Prolonged, physiologically relevant nicotine concentrations in the airways of smokers.

TitleProlonged, physiologically relevant nicotine concentrations in the airways of smokers.
Publication TypePublication
Year2023
AuthorsEsther CR, O'Neal WK, Alexis NE, Koch AL, Cooper CB, Barjaktarevic I, Raffield LM, Bowler RP, Comellas AP, Peters SP, Hastie AT, Curtis JL, Ronish B, Ortega VE, J Wells M, Halper-Stromberg E, Rennard SI, Boucher RC
Corporate AuthorsSPIROMICS
JournalAm J Physiol Lung Cell Mol Physiol
Volume324
Issue1
PaginationL32-L37
Date Published2023 Jan 01
ISSN1522-1504
Keywordsbiomarkers, Cotinine, Humans, Nicotine, Pulmonary Disease, Chronic Obstructive, Respiratory System, Smokers
Abstract

Nicotine from cigarette smoke is a biologically active molecule that has pleiotropic effects in the airway, which could play a role in smoking-induced lung disease. However, whether nicotine and its metabolites reach sustained, physiologically relevant concentrations on airway surfaces of smokers is not well defined. To address these issues, concentrations of nicotine, cotinine, and hydroxycotinine were measured by mass spectrometry (MS) in supernatants of induced sputum obtained from participants in the subpopulations and intermediate outcome measures in COPD study (SPIROMICS), an ongoing observational study that included never smokers, former smokers, and current smokers with and without chronic obstructive pulmonary disease (COPD). A total of 980 sputum supernatants were analyzed from 77 healthy never smokers, 494 former smokers (233 with COPD), and 396 active smokers (151 with COPD). Sputum nicotine, cotinine, and hydroxycotinine concentrations corresponded to self-reported smoking status and were strongly correlated to urine measures. A cutoff of ∼8-10 ng/mL of sputum cotinine distinguished never smokers from active smokers. Accounting for sample dilution during processing, active smokers had airway nicotine concentrations in the 70-850 ng/mL (∼0.5-5 µM) range, and concentrations remained elevated even in current smokers who had not smoked within 24 h. This study demonstrates that airway nicotine and its metabolites are readily measured in sputum supernatants and can serve as biological markers of smoke exposure. In current smokers, nicotine is present at physiologically relevant concentrations for prolonged periods, supporting a contribution to cigarette-induced airway disease.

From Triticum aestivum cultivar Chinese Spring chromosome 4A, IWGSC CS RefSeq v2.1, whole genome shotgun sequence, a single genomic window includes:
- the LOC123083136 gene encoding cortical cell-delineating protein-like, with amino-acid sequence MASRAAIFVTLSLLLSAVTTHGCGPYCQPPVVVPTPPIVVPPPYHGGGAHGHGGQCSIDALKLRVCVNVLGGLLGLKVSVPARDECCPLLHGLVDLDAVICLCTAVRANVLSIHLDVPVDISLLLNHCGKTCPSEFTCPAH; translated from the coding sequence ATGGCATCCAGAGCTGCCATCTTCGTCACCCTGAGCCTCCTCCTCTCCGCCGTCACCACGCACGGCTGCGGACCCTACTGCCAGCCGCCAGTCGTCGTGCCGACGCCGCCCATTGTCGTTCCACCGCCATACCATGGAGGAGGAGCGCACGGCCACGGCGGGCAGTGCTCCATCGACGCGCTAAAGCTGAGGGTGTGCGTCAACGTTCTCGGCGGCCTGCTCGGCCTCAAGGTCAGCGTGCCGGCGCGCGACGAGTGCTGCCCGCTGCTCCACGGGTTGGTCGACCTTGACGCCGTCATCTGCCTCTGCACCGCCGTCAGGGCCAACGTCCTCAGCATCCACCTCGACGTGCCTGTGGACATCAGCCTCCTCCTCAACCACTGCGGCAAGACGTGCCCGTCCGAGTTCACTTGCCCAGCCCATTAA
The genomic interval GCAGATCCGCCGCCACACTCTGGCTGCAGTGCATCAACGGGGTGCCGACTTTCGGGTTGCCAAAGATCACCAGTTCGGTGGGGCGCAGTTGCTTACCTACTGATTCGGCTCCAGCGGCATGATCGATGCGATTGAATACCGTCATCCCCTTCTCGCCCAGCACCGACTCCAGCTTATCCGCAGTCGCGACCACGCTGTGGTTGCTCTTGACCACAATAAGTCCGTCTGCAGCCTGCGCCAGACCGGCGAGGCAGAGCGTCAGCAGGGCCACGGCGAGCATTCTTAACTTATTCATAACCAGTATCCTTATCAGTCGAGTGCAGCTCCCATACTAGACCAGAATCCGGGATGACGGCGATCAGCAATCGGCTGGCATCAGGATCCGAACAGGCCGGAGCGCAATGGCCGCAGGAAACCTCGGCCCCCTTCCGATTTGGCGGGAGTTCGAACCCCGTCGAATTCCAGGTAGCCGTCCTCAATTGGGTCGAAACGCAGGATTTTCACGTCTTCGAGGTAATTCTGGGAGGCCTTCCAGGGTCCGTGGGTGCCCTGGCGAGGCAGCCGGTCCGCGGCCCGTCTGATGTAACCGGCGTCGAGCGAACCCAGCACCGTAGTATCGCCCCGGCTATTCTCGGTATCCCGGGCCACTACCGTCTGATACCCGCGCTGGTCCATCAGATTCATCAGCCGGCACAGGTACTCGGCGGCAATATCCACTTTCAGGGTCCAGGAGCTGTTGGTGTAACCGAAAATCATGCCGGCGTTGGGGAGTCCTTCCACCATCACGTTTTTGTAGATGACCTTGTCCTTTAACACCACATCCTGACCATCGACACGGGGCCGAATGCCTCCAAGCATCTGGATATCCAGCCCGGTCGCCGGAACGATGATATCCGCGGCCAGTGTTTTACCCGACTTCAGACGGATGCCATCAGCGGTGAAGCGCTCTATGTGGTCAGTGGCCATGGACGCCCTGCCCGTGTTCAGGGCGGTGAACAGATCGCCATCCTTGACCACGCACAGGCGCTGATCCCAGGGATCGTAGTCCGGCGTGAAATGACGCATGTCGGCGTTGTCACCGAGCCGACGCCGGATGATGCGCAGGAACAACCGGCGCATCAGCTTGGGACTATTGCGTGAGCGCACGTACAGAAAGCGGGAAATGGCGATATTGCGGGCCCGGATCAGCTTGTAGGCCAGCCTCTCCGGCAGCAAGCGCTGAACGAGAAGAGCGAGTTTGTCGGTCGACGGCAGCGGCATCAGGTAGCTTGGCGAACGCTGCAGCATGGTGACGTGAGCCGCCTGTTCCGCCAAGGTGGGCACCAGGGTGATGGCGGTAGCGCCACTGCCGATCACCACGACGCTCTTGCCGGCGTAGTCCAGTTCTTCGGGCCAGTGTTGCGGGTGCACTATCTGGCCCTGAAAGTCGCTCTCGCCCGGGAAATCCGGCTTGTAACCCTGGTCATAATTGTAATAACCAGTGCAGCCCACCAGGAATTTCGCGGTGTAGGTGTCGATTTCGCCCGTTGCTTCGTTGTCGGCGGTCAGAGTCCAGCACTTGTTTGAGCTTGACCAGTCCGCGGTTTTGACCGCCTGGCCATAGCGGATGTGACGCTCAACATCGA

DOI10.1152/ajplung.00038.2022
Alternate JournalAm J Physiol Lung Cell Mol Physiol
PubMed ID36342131
PubMed Central IDPMC9829458
Grant ListR01 HL136961 / HL / NHLBI NIH HHS / United States
UH3 HL123645 / HL / NHLBI NIH HHS / United States
P50 HL107168 / HL / NHLBI NIH HHS / United States
P01 HL110873 / HL / NHLBI NIH HHS / United States
P30 DK065988 / DK / NIDDK NIH HHS / United States
P01 HL108808 / HL / NHLBI NIH HHS / United States
P30 ES005605 / ES / NIEHS NIH HHS / United States
MS#: 
MS210
Manuscript Full Title: 
Prolonged, physiologically relevant nicotine concentrations in the airways of smokers.
Manuscript Lead/Corresponding Author Affiliation: 
Genomics and Informatics Center (University of North Carolina at Chapel Hill)
ECI: 
Manuscript Status: 
Published and Public